By Nduka Orjinmo

 


The
Super Eagles qualified for the Nations cup with an unexpected 6-1 demolition of
Liberia. The victory perhaps was expected, but the score line nobody saw
coming.
Skipper
Joseph Yobo was unavailable, so Azubuike Egwueke partnered Godfrey Oboabona in
central defence, Mikel Obi made his return to the team and was given a starting
place in the absence of Gabriel Reuben, playing alongside Obiora Nwankwo in a
two man pivot with Nosa Igeibor just ahead of them and Emmanuel Emenike
upfront. It looked like a 4-2-1-3 formation, a hybrid of Keshi’s favoured
4-3-3.
Respect
should be given to national team coaches who only have three or four days to
work with their players and produce a winning formula. These are players who
play with different clubs with different football philosophies and have to come
together as a unit to play either according to what the coach wants or the
country’s football philosophy.
It
is best in my opinion for coach to find out from the player specifically how he
loves to play and try to integrate such a philosophy into the general scheme of
things.
Keshi
had a Nosa Igiebor, Emmanuel Emenike and even a Mikel obi who have not really
been part of the set up.
For
the qualifiers in June, I felt he used the same set of players for the three
matches and an understanding was beginning to develop. When I saw Emenike in
the starting line-up, my thinking was a 4-4-2 formation with a Moses or Ike
Uche there to feed off the big man Emenike.
But
with the 4-3-3 and Musa and Moses flanking Emenike, he just felt so isolated
upfront. He wasn’t helped by his supposed strike partners, who played more like
wing forwards than strikers.
When
the ball was hit by Musa into the box, Moses failed to get into the far post
area and vice-versa. Both men also stayed too tight on the line with the
opposition full-backs and had little interest in cutting inside.
Both
players were also immobile, which provided little space for Emenike to run into
to receive the balls. A better mobility from all three of them would have
stretched the Liberian defence and perhaps more goal scoring opportunities.
The
midfielders also did not know what kind of ball Emenike feeds on. Is he a
runner or does he love the ball played onto his feet? Does he love high balls
or does he want to run with the ball on his feet? Surprisingly when I asked him
later, he said he loves to work the channels and run unto the ball. A cause not
helped by the immobility of the two wing forwards.
The
early goal scored by the Eagles destabilized the Liberians but once they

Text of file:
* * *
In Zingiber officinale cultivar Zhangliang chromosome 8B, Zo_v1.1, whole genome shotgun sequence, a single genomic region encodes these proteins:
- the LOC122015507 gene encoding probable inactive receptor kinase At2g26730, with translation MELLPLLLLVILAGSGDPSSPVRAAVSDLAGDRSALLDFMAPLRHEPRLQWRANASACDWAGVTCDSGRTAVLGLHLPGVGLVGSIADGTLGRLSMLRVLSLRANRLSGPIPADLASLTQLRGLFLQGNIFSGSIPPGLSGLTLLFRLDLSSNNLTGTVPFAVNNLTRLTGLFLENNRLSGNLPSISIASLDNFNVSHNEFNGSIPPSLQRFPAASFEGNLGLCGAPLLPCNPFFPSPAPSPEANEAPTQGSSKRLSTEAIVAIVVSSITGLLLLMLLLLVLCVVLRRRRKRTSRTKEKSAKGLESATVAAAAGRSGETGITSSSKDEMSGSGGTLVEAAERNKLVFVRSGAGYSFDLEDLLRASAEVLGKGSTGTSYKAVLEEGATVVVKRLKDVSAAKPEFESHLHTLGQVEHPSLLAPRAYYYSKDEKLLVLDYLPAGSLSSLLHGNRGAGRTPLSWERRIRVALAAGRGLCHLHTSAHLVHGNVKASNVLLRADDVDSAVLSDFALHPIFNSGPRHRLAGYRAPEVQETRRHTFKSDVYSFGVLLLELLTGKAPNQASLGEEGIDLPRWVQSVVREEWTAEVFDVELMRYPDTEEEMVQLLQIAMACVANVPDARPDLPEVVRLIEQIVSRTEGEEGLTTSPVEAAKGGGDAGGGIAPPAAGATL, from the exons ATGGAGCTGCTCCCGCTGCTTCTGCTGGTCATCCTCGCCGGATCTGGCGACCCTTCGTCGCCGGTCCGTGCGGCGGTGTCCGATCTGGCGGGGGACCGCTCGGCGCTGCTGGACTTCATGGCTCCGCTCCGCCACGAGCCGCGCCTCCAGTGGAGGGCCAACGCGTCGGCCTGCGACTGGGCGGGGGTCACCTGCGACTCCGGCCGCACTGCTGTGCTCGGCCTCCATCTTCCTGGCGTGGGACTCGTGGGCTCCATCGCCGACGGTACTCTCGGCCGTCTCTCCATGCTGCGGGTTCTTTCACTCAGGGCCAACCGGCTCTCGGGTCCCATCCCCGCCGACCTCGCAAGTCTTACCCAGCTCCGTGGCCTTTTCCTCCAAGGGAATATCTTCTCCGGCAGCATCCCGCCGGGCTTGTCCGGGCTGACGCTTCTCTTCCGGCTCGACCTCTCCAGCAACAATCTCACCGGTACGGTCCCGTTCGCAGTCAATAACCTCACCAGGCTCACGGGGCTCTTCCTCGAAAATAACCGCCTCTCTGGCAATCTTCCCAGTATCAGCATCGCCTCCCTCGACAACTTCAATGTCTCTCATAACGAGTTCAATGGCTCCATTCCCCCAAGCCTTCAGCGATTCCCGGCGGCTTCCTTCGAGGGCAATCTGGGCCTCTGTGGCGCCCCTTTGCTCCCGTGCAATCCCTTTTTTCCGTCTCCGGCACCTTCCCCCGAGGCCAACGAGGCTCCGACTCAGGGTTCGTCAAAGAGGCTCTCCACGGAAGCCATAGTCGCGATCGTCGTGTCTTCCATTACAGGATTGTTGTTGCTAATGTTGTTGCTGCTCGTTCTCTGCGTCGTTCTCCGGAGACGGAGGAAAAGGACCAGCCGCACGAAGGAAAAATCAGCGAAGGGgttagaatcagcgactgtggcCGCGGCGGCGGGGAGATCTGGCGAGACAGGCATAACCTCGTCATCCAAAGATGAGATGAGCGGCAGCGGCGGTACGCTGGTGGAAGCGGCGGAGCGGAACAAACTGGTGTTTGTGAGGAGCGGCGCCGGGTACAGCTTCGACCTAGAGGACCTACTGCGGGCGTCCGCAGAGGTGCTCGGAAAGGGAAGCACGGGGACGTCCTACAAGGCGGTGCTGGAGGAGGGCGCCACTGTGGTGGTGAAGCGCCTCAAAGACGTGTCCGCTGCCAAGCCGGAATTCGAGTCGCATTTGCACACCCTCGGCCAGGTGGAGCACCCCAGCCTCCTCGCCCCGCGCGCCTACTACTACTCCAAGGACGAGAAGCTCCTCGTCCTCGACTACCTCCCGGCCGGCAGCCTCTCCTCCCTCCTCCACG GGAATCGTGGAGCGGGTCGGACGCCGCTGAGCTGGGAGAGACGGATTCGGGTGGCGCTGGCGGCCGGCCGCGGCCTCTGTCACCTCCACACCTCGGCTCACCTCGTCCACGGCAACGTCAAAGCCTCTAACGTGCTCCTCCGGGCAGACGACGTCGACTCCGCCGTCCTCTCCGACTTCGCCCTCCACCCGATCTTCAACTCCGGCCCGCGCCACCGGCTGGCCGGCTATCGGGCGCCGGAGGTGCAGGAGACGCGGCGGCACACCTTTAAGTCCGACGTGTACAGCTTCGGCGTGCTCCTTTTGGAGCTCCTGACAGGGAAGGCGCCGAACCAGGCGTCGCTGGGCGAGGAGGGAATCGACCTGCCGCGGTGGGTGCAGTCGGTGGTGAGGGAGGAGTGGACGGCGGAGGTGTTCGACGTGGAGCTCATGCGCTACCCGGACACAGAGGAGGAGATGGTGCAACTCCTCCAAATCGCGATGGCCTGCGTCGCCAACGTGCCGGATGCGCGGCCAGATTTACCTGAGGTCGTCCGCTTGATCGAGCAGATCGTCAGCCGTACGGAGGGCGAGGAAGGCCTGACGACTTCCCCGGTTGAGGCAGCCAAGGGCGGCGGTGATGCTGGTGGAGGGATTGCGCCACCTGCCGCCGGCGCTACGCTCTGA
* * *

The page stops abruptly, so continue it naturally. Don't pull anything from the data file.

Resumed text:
settled in, you could see they were a better ball passing team. They made
better runs off the ball and were far more mobile in our half.
Man
of the match Efe Ambrose who got the early goal, had a game to forget in the
first half despite the cheque he received later. When I asked him later if he
was playing out of position, he said he was comfortable anywhere on the defence
line but that he had a twist in his hip during the celebration after his goal.
He did a front-flip if you missed it.
I
had to agree with him. He is not, my ideal right-back as he is less
adventurous, but he is a solid defender. Once the Liberians noticed his
discomfort they worked that position so well that they could have gotten an
equalizer in the first half.
Ambrose
was not helped by his positioning and Moses’ who stayed too high up.
Oboabona
had to always drift into that right back position to assist Ambrose and it took
only a matter of time for the Liberian winger to find his number too. Oboabona
was my man of the match as he was never scared of getting into the tackle.
However, he needs to curb his tendency to always boot the ball when it would be
easier to bring it out of the defence and start a counter-attack. With such
lateral movement from him, the Eagles defence became stretched and spaces
opened up. A more prolific strike force than that paraded by the Liberians
would have made us pay.
In
the first home match against Rwanda, goalkeeper Vincent Enyeama served 21 short
balls to his central defenders who always moved wide to receive the balls. I
thought we were evolving into possession based football but it clearly was a
one off. There was no concerted effort to build from the back in this game, it
was all cut and join, not helped by a midfield that failed to carry the ball